Bob Ingrassia

1,000 Words: A Eulogy for Barbara Ingrassia

April 20, 2012 · Leave a Comment

Here’s the eulogy I wrote for my mom, who died April 15, 2012, at age 79.

One thousand words. I’ll be speaking about a thousand words today. Can you sum up a life in one thousand words?

The answer is “No.” Of course it’s No. You can’t capture someone’s life in 1,000 words.

Yes, you can recite some facts.

* Born and raised Quincy, Illinois. It’s a town on the Mississippi River, 150 miles north of St. Louis.

* Earned a master’s degree in the 1950s. This at a time when it was still unusual for women to achieve that level of education.

* Married a gregarious Italian guy in 1960.

* Moved to Anoka, Minnesota, another Mississippi River town.

* Dedicated her professional career to helping families and protecting children.

* Raised a daughter and 4 boys while working full-time, yet another rarity for women in those days.

Those are facts. Those are great bullet points.

But they don’t express feelings. They don’t capture memories. They don’t describe how Barb Ingrassia, my mom, made the lives of those around her better.

In some ways, we’ll never know the true measure of my mom’s legacy. We’ll never really know the stories of the lives she touched. That’s because of the nature of her profession. She supervised child protection services in Anoka County. That’s a tough job. Every day there are tales of abuse, poverty and family hardship. Barb tackled the job as a caring person and dedicated professional.

In social services, the cases remain private. The public doesn’t always know what social workers do. But the people my mom served know what she did and how she cared. They know how she helped them in their time of need.

Think of it. It’s the middle of winter in Minnesota, 20 below on New Year’s Day. There’s a single mom with small children. They‘re stuck in a run-down rental house in the far reaches of Anoka County. The furnace is broken, the water pipes frozen.

Who will come to their aid? Who cares? Barb cares. Her staff cares. Yes, they’re from the government. But guess what. They really are here to help you. So they’ll give up their holiday. They’ll find a safe and warm place for this mother and these children. That’s what they do. They help people.

Barb was not a desk jockey, pushing papers while others did the actual work. Barb earned the respect of her staff by regularly getting into the field, taking the lead on tough assignments.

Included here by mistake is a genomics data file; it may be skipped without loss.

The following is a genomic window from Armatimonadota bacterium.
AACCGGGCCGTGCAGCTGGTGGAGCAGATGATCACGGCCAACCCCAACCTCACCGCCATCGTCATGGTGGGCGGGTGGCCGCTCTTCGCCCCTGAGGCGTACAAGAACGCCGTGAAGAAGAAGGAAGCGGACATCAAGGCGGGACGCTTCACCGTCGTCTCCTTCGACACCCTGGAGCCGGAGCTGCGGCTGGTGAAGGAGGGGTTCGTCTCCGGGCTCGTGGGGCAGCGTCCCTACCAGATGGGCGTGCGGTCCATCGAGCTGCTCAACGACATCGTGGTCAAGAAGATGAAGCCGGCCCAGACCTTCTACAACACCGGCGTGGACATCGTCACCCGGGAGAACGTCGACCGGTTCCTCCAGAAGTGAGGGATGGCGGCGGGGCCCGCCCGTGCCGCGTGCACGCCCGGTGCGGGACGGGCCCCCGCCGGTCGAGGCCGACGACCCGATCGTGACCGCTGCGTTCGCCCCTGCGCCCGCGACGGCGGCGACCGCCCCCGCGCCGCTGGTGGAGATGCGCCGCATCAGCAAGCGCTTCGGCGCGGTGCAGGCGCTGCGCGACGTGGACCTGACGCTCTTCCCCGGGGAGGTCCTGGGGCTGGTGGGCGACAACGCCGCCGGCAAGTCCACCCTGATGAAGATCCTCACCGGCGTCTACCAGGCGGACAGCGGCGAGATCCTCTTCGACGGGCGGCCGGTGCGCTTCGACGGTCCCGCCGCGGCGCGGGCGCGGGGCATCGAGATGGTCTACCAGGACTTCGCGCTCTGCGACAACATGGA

Even though she was the boss, my mom took her turn in the on-call rotation. When her turn covering weekends came up, calls came at all hours of the day. A ringing phone would send Barb into action, coordinating the response to all sorts of difficult situations.

I still remember when I was just a kid, running to Mom for something silly – “Mom! Mom!” … and finding her on the phone, dealing with a tough call. She would firmly but gently wave me away.

Those who worked with Barb remember a wonderful leader. They recall a dedicated supervisor who regularly shielded them from political grandstanding and bureaucratic meddling. Edna Hoium was Barb’s colleague and a great friend. Here’s what she wrote after hearing of Barb’s passing:

“Barb had a fabulous way of teaching others how to be better than they thought they could be. She believed in staff and mentored in such a way as to make them learn and grow while she gently guided them, never belittling or criticizing, but always making them be smarter and better.”

I don’t have bullet points about Mom in my heart. None of us do. We have memories, feelings and sensations.

* I’m six years old. We’re on the river, in the old 15-foot Forrester speed boat, the one with the 60-horse Johnson. Mom’s teaching us to ski. I’m too young to jump in the water and then put the skis on by myself, which is what people normally do. Instead, Mom puts the skis on me in the boat. Then she hoists me up to the edge and pushes me in.

* I’m a fifth grade kid at Lincoln School in Anoka. It’s the first day of school. The teacher reads the class roster and pauses after he reads to my name. “One of the Ingrassia kids,” he says. “Does that mean I get a pie?” You see, Mom had a tradition of making pecan pies every Christmas. For two weeks every year, she’d turn our house into a pie factory. Dozens of pies. Teachers, co-workers, my dad’s pals … they all got a pie.